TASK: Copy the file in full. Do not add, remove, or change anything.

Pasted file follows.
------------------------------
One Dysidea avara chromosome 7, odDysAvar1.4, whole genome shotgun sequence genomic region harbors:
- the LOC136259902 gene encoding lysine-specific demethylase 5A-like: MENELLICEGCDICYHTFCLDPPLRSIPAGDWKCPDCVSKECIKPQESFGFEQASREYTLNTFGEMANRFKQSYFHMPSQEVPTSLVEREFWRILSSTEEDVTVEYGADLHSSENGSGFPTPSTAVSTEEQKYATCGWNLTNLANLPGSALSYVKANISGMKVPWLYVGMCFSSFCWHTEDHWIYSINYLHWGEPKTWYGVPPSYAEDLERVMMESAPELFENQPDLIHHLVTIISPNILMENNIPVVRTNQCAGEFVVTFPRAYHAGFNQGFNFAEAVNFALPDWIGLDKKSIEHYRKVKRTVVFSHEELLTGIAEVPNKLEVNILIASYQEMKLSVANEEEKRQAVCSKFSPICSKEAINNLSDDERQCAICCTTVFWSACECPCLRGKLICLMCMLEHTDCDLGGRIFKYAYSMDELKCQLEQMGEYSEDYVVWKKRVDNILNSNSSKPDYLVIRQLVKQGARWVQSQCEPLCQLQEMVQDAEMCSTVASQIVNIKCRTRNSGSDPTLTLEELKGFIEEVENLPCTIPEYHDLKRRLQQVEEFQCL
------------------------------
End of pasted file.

One Dysidea avara chromosome 7, odDysAvar1.4, whole genome shotgun sequence genomic region harbors:
- the LOC136259902 gene encoding lysine-specific demethylase 5A-like: MENELLICEGCDICYHTFCLDPPLRSIPAGDWKCPDCVSKECIKPQESFGFEQASREYTLNTFGEMANRFKQSYFHMPSQEVPTSLVEREFWRILSSTEEDVTVEYGADLHSSENGSGFPTPSTAVSTEEQKYATCGWNLTNLANLPGSALSYVKANISGMKVPWLYVGMCFSSFCWHTEDHWIYSINYLHWGEPKTWYGVPPSYAEDLERVMMESAPELFENQPDLIHHLVTIISPNILMENNIPVVRTNQCAGEFVVTFPRAYHAGFNQGFNFAEAVNFALPDWIGLDKKSIEHYRKVKRTVVFSHEELLTGIAEVPNKLEVNILIASYQEMKLSVANEEEKRQAVCSKFSPICSKEAINNLSDDERQCAICCTTVFWSACECPCLRGKLICLMCMLEHTDCDLGGRIFKYAYSMDELKCQLEQMGEYSEDYVVWKKRVDNILNSNSSKPDYLVIRQLVKQGARWVQSQCEPLCQLQEMVQDAEMCSTVASQIVNIKCRTRNSGSDPTLTLEELKGFIEEVENLPCTIPEYHDLKRRLQQVEEFQCL